Look carefully at this picture.  There's something missing, only it isn't.  This caused real confusion later on.
On the east side of the river, we followed the Dales Way north(ish), enjoying the the autumn colours and the occasional burst of sunshine.

At Posforth Bridge, we turned off to follow a track into The Valley of Desolation.   All the trees got blown down here in a terrible storm in 1826, making the little valley very desolate, (that's how it got its name see), 'cept it's not very desolate really, because it's been a long time since 1826 and all the trees have grown back.

I really liked this magnificent and slighly quirky oak tree
I really liked this fungus in the next picture. Then I found out it's called "Many Zoned Polypore". What kind of name is that!   It sounds like an architects design for a shopping centre, or a plastic carrier bag with pockets.  This fungus needs a better name. Trouble is, I can't think of any. Suggestions in the comments section please.
There's an unnamed waterfall on Sheepshaw Beck.  We'd heard it last time we walked this way, and, just to prove that sometimes we actually make wise decisions, we decided to divert and go take a look.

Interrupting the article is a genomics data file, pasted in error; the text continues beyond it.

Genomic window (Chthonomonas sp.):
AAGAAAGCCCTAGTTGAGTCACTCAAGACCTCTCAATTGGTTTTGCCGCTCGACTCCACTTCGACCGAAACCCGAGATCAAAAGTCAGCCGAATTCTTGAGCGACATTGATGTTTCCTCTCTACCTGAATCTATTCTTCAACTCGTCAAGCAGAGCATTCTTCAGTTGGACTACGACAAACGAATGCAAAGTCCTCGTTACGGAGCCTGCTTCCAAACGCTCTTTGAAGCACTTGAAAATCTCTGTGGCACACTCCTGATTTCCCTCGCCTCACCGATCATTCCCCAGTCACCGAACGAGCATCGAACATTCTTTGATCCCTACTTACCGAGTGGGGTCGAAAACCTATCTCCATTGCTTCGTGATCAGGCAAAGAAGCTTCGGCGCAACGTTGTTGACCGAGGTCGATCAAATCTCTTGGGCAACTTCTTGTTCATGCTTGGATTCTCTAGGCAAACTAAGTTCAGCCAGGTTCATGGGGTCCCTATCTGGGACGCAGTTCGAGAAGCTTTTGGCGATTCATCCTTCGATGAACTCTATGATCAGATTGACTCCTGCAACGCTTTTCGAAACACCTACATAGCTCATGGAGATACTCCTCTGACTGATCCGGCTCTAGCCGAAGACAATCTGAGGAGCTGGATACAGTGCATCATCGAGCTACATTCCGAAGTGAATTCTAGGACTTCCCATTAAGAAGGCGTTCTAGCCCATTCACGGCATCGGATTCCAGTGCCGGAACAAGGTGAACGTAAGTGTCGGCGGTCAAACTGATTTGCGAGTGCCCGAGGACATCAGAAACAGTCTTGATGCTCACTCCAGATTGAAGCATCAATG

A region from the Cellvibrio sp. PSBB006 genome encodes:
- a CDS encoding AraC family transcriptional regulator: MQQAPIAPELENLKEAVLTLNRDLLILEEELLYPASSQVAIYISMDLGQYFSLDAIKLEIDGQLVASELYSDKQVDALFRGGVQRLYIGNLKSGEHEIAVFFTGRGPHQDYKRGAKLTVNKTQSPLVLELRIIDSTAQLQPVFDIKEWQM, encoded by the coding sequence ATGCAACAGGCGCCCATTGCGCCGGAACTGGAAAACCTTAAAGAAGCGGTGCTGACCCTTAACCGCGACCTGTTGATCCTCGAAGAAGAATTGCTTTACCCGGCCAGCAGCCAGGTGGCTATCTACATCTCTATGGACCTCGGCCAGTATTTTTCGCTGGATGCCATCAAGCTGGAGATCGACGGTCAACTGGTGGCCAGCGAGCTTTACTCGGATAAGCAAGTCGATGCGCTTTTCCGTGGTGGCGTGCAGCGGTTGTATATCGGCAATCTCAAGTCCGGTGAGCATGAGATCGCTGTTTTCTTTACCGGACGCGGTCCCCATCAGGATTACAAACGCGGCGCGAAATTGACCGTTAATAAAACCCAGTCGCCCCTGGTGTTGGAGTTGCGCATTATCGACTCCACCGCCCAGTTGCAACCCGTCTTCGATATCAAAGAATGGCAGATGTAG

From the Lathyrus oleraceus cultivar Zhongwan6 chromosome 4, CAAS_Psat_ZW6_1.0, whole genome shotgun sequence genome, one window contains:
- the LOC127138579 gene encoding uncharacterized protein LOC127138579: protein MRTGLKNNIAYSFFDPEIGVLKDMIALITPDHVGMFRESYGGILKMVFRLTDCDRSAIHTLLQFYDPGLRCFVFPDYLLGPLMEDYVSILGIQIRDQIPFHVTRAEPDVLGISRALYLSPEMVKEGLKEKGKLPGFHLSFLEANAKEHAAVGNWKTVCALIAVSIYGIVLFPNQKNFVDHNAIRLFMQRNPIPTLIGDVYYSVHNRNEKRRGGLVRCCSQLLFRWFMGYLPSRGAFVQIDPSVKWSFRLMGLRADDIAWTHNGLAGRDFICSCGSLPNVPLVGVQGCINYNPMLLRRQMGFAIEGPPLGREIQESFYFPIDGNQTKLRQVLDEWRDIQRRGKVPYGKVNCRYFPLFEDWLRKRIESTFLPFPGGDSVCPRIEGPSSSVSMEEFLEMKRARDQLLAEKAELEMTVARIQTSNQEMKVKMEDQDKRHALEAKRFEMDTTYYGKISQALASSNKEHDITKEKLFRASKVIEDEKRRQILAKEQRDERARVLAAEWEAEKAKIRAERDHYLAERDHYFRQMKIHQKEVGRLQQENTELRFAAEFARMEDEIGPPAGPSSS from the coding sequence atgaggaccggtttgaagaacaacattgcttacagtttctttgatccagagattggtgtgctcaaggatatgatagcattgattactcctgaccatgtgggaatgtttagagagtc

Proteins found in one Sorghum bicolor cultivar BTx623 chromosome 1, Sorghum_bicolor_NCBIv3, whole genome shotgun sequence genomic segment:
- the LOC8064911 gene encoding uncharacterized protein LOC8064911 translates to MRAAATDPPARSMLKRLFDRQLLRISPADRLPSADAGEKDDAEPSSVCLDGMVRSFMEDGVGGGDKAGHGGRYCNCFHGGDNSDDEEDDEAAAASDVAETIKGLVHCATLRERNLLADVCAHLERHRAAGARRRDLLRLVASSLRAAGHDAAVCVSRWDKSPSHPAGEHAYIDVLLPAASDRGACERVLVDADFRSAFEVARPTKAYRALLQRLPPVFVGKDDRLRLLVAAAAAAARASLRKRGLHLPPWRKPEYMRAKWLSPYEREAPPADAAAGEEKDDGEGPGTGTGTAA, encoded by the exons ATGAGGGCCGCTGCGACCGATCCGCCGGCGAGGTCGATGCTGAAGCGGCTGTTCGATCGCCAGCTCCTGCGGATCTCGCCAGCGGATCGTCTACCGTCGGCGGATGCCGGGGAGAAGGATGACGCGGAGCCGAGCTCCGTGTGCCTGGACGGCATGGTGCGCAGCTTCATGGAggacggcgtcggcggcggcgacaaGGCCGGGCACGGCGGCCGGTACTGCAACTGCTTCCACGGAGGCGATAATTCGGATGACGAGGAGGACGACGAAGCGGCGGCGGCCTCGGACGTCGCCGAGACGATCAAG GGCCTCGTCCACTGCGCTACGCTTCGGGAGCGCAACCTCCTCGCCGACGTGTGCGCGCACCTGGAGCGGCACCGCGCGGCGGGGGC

What a stunning little fall, I'll swear I saw a fish in it.  The fish looked like it was trying to jump the falls, in the way I've seen the salmon do it on TV.  But then it could have been the fish was being washed over the falls, and was facing the wrong way.    I kept looking, but I didn't see another fish.

We sat and had our lunch here, in a glade in the wood overlooking the waterfall. The sun came out and kept us company for half an hour too.  How nice.  

After the valley of desolation, we were supposed to walk through the managed forest and then take a right turn to Agill House and follow the track to Broadshaw.  But we missed the turning, and we didn't know we'd missed the turning until we took the wrong one and ended up on something that looked like a path, but turned out to be very definitely not a path. Gizmo (the GPS), couldn't help cos he'd been given a different route